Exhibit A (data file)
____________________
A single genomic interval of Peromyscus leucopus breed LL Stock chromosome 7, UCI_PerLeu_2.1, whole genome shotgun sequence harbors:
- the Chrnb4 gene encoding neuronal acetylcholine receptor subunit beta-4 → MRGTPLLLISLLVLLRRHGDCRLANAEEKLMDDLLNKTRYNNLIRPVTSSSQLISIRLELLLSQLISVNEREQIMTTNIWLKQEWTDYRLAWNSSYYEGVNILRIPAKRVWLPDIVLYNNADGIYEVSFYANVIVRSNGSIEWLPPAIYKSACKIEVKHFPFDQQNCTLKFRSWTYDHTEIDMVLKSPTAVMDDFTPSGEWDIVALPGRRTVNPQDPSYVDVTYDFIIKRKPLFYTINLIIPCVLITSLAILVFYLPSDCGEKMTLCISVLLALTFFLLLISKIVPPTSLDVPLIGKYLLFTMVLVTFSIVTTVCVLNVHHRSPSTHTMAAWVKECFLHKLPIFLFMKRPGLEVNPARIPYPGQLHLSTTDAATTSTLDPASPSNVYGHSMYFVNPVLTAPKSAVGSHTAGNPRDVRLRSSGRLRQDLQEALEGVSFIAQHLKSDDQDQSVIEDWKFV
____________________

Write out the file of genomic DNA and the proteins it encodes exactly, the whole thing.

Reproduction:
A single genomic interval of Peromyscus leucopus breed LL Stock chromosome 7, UCI_PerLeu_2.1, whole genome shotgun sequence harbors:
- the Chrnb4 gene encoding neuronal acetylcholine receptor subunit beta-4 → MRGTPLLLISLLVLLRRHGDCRLANAEEKLMDDLLNKTRYNNLIRPVTSSSQLISIRLELLLSQLISVNEREQIMTTNIWLKQEWTDYRLAWNSSYYEGVNILRIPAKRVWLPDIVLYNNADGIYEVSFYANVIVRSNGSIEWLPPAIYKSACKIEVKHFPFDQQNCTLKFRSWTYDHTEIDMVLKSPTAVMDDFTPSGEWDIVALPGRRTVNPQDPSYVDVTYDFIIKRKPLFYTINLIIPCVLITSLAILVFYLPSDCGEKMTLCISVLLALTFFLLLISKIVPPTSLDVPLIGKYLLFTMVLVTFSIVTTVCVLNVHHRSPSTHTMAAWVKECFLHKLPIFLFMKRPGLEVNPARIPYPGQLHLSTTDAATTSTLDPASPSNVYGHSMYFVNPVLTAPKSAVGSHTAGNPRDVRLRSSGRLRQDLQEALEGVSFIAQHLKSDDQDQSVIEDWKFV